Tuesday, January 13, 2009

Hurts So Good

For the past two weeks, I’ve been subjected to physical therapy for injuries I received during my automobile accident that occurred December 26th. The majority of pain resided in my neck and back. During my first visit, the physical therapist, Ray, said that although I wasn’t experiencing severe pain at the time, I would eventually become aware of residual effects of the accident. Instead, he should’ve just said, “No pain? We can fix that.”

Ray is a funny, Italian New Yorker, who migrated south to Austin in the late 1970’s. Short, quick-witted, rather disheveled, with nails bitten down to the quick, I fully expect to see Ray on a late night Taxi sitcom re-run. He would fit right in as a quirky character.

His assistants, Dee and Veronica, are the Mistresses of Pain, doling out the exercises prescribed by Ray and watching with gleeful smirks as I contort my neck and shoulders into the most ridiculous positions. The top of my left shoulder did not hurt until after I began physical therapy. Now, every time I get into my Dodge Durango and buckle up, the shoulder strap of the seatbelt feels like it’s bruising my shoulder. Coincidence? I think not.

Little 4-foot, 10-inch Veronica, who looks like a high school freshman in her sweats, beams her perfectly white, young smile at me, assuring me I am doing a good job, as I complain after each exercise. I’m particularly suspect as she prefaces certain exercises by saying, “Now, you may think this exercise makes you look stupid, but it’s great for strengthening the neck muscles.” There’s certainly no room for vanity in the physical therapy room.

Today, Veronica showed me a new exercise - The Wall Angel. Even the name sounds stupid, doesn’t it? With my back flat against the wall, knees slightly bent and feet planted about a foot or less away from the wall, I’m supposed to bend my arms at 90-degree angles from my body. Then, keeping my back, shoulders, head, arms and backs of my hands against the wall, I raise both arms until my fingertips meet. The way Veronica did it, the exercise looked quite easy, if not silly. But, after 15 repetitions, I was huffing and puffing, certainly not thinking angelic thoughts. I think they should just rename the exercise, Wall Torture.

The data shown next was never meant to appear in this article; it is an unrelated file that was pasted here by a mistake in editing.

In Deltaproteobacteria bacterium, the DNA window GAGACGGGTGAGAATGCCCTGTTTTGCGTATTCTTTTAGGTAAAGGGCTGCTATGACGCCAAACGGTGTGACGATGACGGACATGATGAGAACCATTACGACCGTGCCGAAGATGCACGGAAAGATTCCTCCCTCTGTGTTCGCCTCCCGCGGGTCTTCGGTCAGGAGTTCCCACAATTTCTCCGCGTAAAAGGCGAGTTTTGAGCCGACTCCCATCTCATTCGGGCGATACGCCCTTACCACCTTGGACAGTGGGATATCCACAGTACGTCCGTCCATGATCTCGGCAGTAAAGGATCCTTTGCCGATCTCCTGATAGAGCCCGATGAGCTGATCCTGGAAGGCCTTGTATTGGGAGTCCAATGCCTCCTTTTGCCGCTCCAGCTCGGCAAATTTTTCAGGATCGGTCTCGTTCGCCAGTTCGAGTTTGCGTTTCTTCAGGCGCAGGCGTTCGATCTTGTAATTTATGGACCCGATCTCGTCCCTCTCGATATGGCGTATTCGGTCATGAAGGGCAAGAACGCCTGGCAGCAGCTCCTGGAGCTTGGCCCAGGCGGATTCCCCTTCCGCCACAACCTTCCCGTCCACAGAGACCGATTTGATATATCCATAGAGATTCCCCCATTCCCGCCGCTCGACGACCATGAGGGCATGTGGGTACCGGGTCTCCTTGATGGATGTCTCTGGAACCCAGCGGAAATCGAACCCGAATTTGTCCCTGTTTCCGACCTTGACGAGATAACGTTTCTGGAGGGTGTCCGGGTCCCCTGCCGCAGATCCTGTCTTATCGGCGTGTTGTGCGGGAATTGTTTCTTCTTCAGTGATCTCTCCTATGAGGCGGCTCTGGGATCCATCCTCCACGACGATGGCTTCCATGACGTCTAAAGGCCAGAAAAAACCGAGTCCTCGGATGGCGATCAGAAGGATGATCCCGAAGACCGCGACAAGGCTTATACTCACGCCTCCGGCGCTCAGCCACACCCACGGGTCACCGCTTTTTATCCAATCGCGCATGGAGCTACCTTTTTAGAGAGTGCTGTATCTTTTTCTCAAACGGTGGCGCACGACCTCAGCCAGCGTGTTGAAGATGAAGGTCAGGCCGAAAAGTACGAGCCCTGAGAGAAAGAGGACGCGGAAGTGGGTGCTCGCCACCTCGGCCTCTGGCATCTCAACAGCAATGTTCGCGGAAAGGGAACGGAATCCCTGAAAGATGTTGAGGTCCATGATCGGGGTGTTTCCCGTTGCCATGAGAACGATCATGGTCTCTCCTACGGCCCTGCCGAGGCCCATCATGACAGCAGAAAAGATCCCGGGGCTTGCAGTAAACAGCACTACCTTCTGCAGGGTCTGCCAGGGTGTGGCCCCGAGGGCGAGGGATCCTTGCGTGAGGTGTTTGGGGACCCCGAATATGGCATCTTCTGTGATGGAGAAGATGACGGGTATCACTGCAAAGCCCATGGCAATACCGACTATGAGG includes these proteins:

Today, Ray examined me after my PT workout with Veronica. He seemed pleased with the range of motion I had in my neck, as I looked over my right shoulder and then my left. But, when he told me to tilt my left ear towards my left shoulder, my head was noticeably restricted. “This side is much tighter.” I commented. Ray asked, “Why do you think that is?” Now, this seems like an incredibly stupid question to ask. I felt like saying, “Good grief! You assign me all these stupid-looking, painful exercises to do, and now you want me to tell you how to do your job, too?!” But, being a spectacularly beautiful day outside and feeling in particularly good spirits, I squelched the voice of my evil twin, and replied, “Gee, I guess this side [pointing to the right side of my neck] of my neck is tight.” Ray clicked his pen and wrote that down on my chart.

Dee, the third party of Pain Professionals, Inc., my pet name for the clinic, is really a sweetheart. I shouldn’t complain about her. Using essential oil-infused lotion, she massaged my neck and shoulders last week until I didn’t hurt so much from the exercise. She does a much better job than Ray, but I guess today she was tied up with another patient. Last week, I asked where Dee had learned her skills, and surprising to me, she answered that she had taken a course at Austin Community College.

Maybe I should be a physical therapist or a PT’s assistant! Out of work for 10 months, perhaps a career field change is in order. I am great at massage, and I have no doubt I can mete out painful exercises to patients with the best of them. What a dream job!

Whether I have my inspiration for a new career or not, I do hope to have a pain-free neck and back in the next 6 weeks. The anticipation of this goal keeps me motivated to continue doing the stupid-looking, tortuous exercises at Pain Professionals, Inc.

“Pain: an uncomfortable frame of mind that may have a physical basis in something that is being done to the body, or may be purely mental, caused by the good fortune of others.” –Ambrose Bierce

“I don't accept the maxim 'there's no gain without pain', physical or emotional. I believe it is possible to develop and grow with joy rather than grief. However, when the pain comes my way, I try to get the most growth out of it.” –Alexa McLaughlin

Grow With Joy, Y’all!

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